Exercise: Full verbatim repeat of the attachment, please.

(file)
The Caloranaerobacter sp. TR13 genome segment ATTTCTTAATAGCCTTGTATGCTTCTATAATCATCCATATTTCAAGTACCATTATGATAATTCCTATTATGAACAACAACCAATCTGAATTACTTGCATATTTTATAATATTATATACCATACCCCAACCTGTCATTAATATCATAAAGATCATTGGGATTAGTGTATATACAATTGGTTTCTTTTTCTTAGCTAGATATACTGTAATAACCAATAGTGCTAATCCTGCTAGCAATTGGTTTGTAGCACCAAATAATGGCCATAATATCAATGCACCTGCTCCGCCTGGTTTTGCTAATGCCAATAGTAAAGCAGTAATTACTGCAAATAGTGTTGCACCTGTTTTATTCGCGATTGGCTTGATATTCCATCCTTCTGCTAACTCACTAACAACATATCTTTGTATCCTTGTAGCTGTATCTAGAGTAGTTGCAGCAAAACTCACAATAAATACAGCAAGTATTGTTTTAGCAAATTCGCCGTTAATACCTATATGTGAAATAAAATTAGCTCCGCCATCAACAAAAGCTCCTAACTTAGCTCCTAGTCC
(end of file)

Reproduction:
The Caloranaerobacter sp. TR13 genome segment ATTTCTTAATAGCCTTGTATGCTTCTATAATCATCCATATTTCAAGTACCATTATGATAATTCCTATTATGAACAACAACCAATCTGAATTACTTGCATATTTTATAATATTATATACCATACCCCAACCTGTCATTAATATCATAAAGATCATTGGGATTAGTGTATATACAATTGGTTTCTTTTTCTTAGCTAGATATACTGTAATAACCAATAGTGCTAATCCTGCTAGCAATTGGTTTGTAGCACCAAATAATGGCCATAATATCAATGCACCTGCTCCGCCTGGTTTTGCTAATGCCAATAGTAAAGCAGTAATTACTGCAAATAGTGTTGCACCTGTTTTATTCGCGATTGGCTTGATATTCCATCCTTCTGCTAACTCACTAACAACATATCTTTGTATCCTTGTAGCTGTATCTAGAGTAGTTGCAGCAAAACTCACAATAAATACAGCAAGTATTGTTTTAGCAAATTCGCCGTTAATACCTATATGTGAAATAAAATTAGCTCCGCCATCAACAAAAGCTCCTAACTTAGCTCCTAGTCC